“This project was simply amazing. A clear winner in the category. It was practical and inspiring with a great sense of the team’s individual voices and experiences. The presentation was very impressive and showed how dedicated they were,” says Kim.
Meanwhile, a team from St Joseph’s College in Thurles, Tipperary delved into the issue of ‘Equality - ICT/UX’ and proposed Spark Youth, a website to allow LGBTQ teenagers to connect and support each other.
“This project left a lasting smile on our judges’ faces. The application of the creative process really came through on this project and ticked all the boxes. The fact they made a website that authentically meets the needs of an LGBTQ person was absolutely phenomenal.”
Category winners get a bespoke medal for each team member, and the overall winners get the Big trophy and a cheque for €2000 to share.
The winning team and teacher will get the opportunity to travel to Dublin to work with the multi-award-winning strategic design company, Fjord to develop their Big Idea, while the winning team and teacher also win tickets to Web Summit 2022, hosted in Lisbon.
Other Big Ideas from schools across the country which were commended by judges, included a discount card for direct provision students and economically disadvantaged students to help them access discounts on their education journey. Another team suggested technology to use gym workouts to generate energy.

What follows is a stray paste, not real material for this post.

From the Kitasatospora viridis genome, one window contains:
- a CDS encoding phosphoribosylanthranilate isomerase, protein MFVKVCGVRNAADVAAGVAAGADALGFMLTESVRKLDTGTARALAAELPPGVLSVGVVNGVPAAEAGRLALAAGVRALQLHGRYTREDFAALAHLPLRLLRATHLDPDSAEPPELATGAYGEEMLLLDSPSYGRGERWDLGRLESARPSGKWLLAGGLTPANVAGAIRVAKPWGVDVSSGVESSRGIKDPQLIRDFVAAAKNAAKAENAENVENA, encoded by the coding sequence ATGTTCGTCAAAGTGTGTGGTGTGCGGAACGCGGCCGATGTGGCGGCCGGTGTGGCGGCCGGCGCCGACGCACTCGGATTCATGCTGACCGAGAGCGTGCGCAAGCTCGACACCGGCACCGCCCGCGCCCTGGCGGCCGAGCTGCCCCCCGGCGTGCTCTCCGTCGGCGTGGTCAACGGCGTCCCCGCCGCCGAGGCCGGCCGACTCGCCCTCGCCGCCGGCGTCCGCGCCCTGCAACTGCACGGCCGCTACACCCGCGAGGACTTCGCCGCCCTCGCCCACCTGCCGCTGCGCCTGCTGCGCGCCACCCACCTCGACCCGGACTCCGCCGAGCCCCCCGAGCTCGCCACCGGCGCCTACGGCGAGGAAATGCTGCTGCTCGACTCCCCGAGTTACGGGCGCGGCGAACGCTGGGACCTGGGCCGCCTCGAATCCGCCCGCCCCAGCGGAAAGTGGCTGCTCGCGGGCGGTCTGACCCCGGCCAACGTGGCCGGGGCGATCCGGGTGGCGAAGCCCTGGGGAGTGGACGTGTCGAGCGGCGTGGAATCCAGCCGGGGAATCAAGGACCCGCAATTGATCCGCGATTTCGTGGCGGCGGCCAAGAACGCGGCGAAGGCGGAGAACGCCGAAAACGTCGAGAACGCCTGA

There were lots of great app and website ideas too including one focusing on inclusion and equality to help young people through mindfulness and positive affirmations; a sign language translator app; an app for local sports clubs to improve inclusivity, address racism and homophobia and an app to help users to control and manage their carbon footprint.
Ideas were also pitched for a website for young refugees to help connect them to Irish support services and social connections and a website for young people to connect them with potential housemates to ease the cost of renting through college.
Changing how we look at creativity
The free, creative education programme is in its second year and was designed to empower the next generation to tackle big, local to global challenges using creative thinking.
This year it was delivered to Transition Year, Leaving Certificate Applied and Youthreach students. The programme was also trialled this year with students with autism.
With a whopping 400 judges and mentors this year, the Big Idea team is already signing up mentors for the 2023 programme – requiring up to 800 mentors next year to support the 4,000 students who are ready to participate.
Programme judge Rebecca Phelan of MSD congratulated the students saying the programme was innovative, resulting in many forward-thinking projects across Ireland.
Professor Justin Magee of Ulster University was “blown away” by the standard of creativity which he described as second to none and Lucky Mlotshwa of Suir Engineering says he was inspired by the process of judging the projects.
Emma Geoghegan of the Dublin School of Architecture at TU Dublin complimented the students for coming up with plans to combat real life problems, while Cormac Donnelly of Irish Life Health says these were excellent ideas to help solve real life problems in our society.
All of The Big Idea projects will be available to view online on The Big Idea Exhibition